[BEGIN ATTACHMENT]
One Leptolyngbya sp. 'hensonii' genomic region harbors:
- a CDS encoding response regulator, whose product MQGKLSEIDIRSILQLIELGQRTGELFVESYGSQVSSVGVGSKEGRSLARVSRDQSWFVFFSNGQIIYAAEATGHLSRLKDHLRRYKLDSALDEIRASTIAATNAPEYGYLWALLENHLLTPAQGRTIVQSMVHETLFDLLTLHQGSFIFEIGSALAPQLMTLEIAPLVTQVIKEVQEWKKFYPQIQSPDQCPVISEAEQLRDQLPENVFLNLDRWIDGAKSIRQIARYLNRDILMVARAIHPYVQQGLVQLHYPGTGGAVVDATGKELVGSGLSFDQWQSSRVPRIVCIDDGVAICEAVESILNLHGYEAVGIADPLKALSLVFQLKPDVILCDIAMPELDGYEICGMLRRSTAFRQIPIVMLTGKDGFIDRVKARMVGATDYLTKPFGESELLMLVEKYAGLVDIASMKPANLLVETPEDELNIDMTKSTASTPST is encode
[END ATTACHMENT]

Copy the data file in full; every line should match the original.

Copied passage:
One Leptolyngbya sp. 'hensonii' genomic region harbors:
- a CDS encoding response regulator, whose product MQGKLSEIDIRSILQLIELGQRTGELFVESYGSQVSSVGVGSKEGRSLARVSRDQSWFVFFSNGQIIYAAEATGHLSRLKDHLRRYKLDSALDEIRASTIAATNAPEYGYLWALLENHLLTPAQGRTIVQSMVHETLFDLLTLHQGSFIFEIGSALAPQLMTLEIAPLVTQVIKEVQEWKKFYPQIQSPDQCPVISEAEQLRDQLPENVFLNLDRWIDGAKSIRQIARYLNRDILMVARAIHPYVQQGLVQLHYPGTGGAVVDATGKELVGSGLSFDQWQSSRVPRIVCIDDGVAICEAVESILNLHGYEAVGIADPLKALSLVFQLKPDVILCDIAMPELDGYEICGMLRRSTAFRQIPIVMLTGKDGFIDRVKARMVGATDYLTKPFGESELLMLVEKYAGLVDIASMKPANLLVETPEDELNIDMTKSTASTPST is encode